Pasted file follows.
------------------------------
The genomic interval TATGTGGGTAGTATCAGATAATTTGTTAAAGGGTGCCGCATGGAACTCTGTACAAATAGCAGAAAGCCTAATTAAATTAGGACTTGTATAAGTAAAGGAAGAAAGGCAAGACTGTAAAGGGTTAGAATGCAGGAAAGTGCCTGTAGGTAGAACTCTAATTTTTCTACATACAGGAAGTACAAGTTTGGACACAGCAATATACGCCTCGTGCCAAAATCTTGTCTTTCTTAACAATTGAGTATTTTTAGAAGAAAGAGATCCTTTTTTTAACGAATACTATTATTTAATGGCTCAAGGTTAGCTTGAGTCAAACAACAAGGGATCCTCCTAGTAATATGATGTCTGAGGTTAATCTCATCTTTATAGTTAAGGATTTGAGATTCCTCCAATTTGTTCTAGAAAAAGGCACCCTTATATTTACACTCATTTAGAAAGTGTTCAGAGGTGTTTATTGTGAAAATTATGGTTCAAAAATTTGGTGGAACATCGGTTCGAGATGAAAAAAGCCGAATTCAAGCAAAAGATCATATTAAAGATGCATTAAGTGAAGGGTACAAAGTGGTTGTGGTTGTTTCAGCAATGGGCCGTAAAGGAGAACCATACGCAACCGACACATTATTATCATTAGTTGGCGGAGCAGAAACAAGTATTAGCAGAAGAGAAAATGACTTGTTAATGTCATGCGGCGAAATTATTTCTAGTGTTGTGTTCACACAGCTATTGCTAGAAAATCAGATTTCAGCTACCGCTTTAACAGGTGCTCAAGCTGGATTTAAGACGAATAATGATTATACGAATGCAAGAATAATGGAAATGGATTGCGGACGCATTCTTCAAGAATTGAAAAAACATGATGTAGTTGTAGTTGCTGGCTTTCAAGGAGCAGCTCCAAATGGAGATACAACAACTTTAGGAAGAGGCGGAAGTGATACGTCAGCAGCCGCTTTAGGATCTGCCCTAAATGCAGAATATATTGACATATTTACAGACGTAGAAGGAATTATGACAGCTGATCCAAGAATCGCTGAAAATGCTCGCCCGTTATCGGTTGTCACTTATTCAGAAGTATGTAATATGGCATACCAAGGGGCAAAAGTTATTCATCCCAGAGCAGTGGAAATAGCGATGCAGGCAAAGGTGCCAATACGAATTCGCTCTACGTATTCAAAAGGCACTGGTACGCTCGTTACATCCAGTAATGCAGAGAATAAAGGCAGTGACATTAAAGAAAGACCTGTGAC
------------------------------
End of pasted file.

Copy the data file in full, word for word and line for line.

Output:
The genomic interval TATGTGGGTAGTATCAGATAATTTGTTAAAGGGTGCCGCATGGAACTCTGTACAAATAGCAGAAAGCCTAATTAAATTAGGACTTGTATAAGTAAAGGAAGAAAGGCAAGACTGTAAAGGGTTAGAATGCAGGAAAGTGCCTGTAGGTAGAACTCTAATTTTTCTACATACAGGAAGTACAAGTTTGGACACAGCAATATACGCCTCGTGCCAAAATCTTGTCTTTCTTAACAATTGAGTATTTTTAGAAGAAAGAGATCCTTTTTTTAACGAATACTATTATTTAATGGCTCAAGGTTAGCTTGAGTCAAACAACAAGGGATCCTCCTAGTAATATGATGTCTGAGGTTAATCTCATCTTTATAGTTAAGGATTTGAGATTCCTCCAATTTGTTCTAGAAAAAGGCACCCTTATATTTACACTCATTTAGAAAGTGTTCAGAGGTGTTTATTGTGAAAATTATGGTTCAAAAATTTGGTGGAACATCGGTTCGAGATGAAAAAAGCCGAATTCAAGCAAAAGATCATATTAAAGATGCATTAAGTGAAGGGTACAAAGTGGTTGTGGTTGTTTCAGCAATGGGCCGTAAAGGAGAACCATACGCAACCGACACATTATTATCATTAGTTGGCGGAGCAGAAACAAGTATTAGCAGAAGAGAAAATGACTTGTTAATGTCATGCGGCGAAATTATTTCTAGTGTTGTGTTCACACAGCTATTGCTAGAAAATCAGATTTCAGCTACCGCTTTAACAGGTGCTCAAGCTGGATTTAAGACGAATAATGATTATACGAATGCAAGAATAATGGAAATGGATTGCGGACGCATTCTTCAAGAATTGAAAAAACATGATGTAGTTGTAGTTGCTGGCTTTCAAGGAGCAGCTCCAAATGGAGATACAACAACTTTAGGAAGAGGCGGAAGTGATACGTCAGCAGCCGCTTTAGGATCTGCCCTAAATGCAGAATATATTGACATATTTACAGACGTAGAAGGAATTATGACAGCTGATCCAAGAATCGCTGAAAATGCTCGCCCGTTATCGGTTGTCACTTATTCAGAAGTATGTAATATGGCATACCAAGGGGCAAAAGTTATTCATCCCAGAGCAGTGGAAATAGCGATGCAGGCAAAGGTGCCAATACGAATTCGCTCTACGTATTCAAAAGGCACTGGTACGCTCGTTACATCCAGTAATGCAGAGAATAAAGGCAGTGACATTAAAGAAAGACCTGTGAC